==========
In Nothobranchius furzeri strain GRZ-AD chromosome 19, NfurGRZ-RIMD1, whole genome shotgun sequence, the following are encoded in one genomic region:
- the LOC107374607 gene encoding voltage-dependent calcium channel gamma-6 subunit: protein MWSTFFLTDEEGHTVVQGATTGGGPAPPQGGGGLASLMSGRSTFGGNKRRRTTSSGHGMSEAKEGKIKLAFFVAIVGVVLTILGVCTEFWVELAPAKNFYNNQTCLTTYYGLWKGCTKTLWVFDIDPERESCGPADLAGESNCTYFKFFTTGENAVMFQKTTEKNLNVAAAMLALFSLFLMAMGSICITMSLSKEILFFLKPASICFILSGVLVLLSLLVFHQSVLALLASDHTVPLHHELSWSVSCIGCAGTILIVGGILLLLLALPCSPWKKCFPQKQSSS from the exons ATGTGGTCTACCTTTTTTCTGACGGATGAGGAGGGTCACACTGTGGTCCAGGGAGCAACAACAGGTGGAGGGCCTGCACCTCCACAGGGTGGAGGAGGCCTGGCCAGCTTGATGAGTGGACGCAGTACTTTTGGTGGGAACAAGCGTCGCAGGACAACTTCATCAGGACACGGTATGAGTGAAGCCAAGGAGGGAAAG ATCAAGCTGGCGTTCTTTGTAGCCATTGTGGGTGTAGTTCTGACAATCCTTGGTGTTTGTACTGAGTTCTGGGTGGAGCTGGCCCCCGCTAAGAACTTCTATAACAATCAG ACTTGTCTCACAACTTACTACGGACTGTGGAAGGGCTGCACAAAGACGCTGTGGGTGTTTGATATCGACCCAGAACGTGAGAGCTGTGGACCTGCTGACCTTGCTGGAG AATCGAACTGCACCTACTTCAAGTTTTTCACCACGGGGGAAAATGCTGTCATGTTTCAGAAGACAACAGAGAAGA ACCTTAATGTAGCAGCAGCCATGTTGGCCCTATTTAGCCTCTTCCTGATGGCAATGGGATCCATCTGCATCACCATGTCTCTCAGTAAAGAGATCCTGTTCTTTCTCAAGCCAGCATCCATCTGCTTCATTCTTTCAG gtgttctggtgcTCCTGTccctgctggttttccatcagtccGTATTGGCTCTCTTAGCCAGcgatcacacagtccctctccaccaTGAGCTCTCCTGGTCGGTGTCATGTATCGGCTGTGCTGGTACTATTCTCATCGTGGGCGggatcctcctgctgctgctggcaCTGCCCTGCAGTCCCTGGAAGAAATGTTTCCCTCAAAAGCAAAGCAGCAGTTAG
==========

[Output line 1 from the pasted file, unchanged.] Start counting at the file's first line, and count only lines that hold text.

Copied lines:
In Nothobranchius furzeri strain GRZ-AD chromosome 19, NfurGRZ-RIMD1, whole genome shotgun sequence, the following are encoded in one genomic region: